This posting is the second in a series that discusses cloud based computing and benefits to bone density providers.  For a brief description of The Cloud and cloud based computing, see our earlier posting.

In this article we’ll focus on workflow.  A typical bone density department has several participants involved in processing bone density scans.

  • Technologist – interacts with patient and performs scan and analysis
  • Reviewing Physician – interprets scans and creates report
  • Scheduler – in a multi-DXA center, may need to schedule patient on same DXA as prior exam
  • Office Staff – distributes and/or prints reports

A cloud-based system can make an entire team function more efficiently and smoothly.  Each participant interacts at a different phase in the scanning and reporting process and can be prompted to perform their part of the work at the appropriate time.

Here is a screenshot of the workflow process in BoneStation.  The first column is the patient; second column shows the scans, and the third column is the exam status.  Of course, the tasks can be sorted and filtered by the status.

This screen shot demonstrates work to be done and where each exam is in the process.  Each participant can then focus on their tasks in moving the exam through the process.

  • A technologist will be interested in Exam Pending, which means that BoneStation is awaiting for a scan(s) – in this case a hip scan.  When the hip scan arrives the exam goes to Exam Ready.
  • Exam Ready indicates the exam is ready to be reviewed.
  • Being Reanalyzed means the reviewing physician has requested a reanalysis.
  • Reviewed means a report has been created and it needs to be distributed and/or printed.

Cloud based software lends itself to making teams more productive.    Multiple users have access to the same information and processes.  This is difficult to achieve with desktop software, which typically isolates users from each other.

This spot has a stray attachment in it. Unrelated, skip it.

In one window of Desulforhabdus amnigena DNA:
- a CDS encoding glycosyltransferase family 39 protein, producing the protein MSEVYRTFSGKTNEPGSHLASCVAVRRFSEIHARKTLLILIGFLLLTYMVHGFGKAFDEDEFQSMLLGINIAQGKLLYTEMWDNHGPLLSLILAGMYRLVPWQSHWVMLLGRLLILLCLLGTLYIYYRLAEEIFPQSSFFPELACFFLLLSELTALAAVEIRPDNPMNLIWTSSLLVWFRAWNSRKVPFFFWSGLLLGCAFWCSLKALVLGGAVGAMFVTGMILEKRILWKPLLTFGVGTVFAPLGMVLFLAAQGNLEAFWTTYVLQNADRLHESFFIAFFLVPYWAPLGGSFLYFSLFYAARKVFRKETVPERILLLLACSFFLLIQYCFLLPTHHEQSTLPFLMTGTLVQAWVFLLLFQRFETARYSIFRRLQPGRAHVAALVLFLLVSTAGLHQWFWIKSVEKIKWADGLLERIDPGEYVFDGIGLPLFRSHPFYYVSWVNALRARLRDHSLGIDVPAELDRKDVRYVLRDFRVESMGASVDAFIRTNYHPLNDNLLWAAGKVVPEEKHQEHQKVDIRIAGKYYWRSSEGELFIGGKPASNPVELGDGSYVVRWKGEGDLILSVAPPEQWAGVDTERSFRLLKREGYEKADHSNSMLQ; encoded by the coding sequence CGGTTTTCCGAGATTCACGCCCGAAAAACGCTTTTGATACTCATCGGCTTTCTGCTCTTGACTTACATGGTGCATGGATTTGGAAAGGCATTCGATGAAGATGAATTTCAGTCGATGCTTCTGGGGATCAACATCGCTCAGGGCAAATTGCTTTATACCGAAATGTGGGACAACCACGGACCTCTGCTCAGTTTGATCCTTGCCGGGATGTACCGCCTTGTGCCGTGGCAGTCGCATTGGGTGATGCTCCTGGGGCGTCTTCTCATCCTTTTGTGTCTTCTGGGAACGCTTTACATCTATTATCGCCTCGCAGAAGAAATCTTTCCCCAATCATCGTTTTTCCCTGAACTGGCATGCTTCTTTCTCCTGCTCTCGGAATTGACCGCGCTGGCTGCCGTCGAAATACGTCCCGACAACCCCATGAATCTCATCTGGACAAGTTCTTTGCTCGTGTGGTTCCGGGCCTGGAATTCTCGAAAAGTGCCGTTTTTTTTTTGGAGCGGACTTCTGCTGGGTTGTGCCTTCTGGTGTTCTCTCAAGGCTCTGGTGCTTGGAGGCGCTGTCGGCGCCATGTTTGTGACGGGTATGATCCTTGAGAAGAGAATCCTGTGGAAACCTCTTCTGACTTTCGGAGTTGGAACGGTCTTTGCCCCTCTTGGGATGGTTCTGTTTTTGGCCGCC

Advantages of an online Questionnaire for DXA-based bone density reporting

This posting is the first in a series that discusses cloud based computing and benefits to bone density providers.  For a brief description of The Cloud and cloud based computing, see our prior posting.

In this posting, we focus on the questionnaire aspect in the context of DXA-based bone density reporting. We specifically examine the benefits of an online questionnaire which is stored in the cloud.

With the advent of FRAX, patient history questionnaires have taken on new significance.  The FRAX algorithm requires knowledge of the patient’s  risk factors and these are typically collected via a questionnaire in one of different ways.  We will show key advantages offered by The Cloud compared to non-cloud based questionnaire solutions.

Today, DXA machine software includes a questionnaire for use with FRAX.  Both Hologic and GE/Lunar have added this capability.  The presumed workflow is that the DXA technologist fills in the questionnaire at the DXA machine, prior to scanning the patient.  The technologist scans the patient, analyzes the scans, and a FRAX score appears on the DXA machine printout.

In a cloud environment, the questionnaire is filled online and therefore easily accessible through a web browser. It is then stored in the cloud. Let’s look at the advantages of such an enterprise class approach:

  • Technologists and physicians can view and/or modify the questionnaire from anywhere as long as they have access to the Internet through a Web browser.
  • Physicians can easily recall the questionnaire corresponding to a specific report,  since the questionnaire is stored centrally. No need to walk to the DXA machine.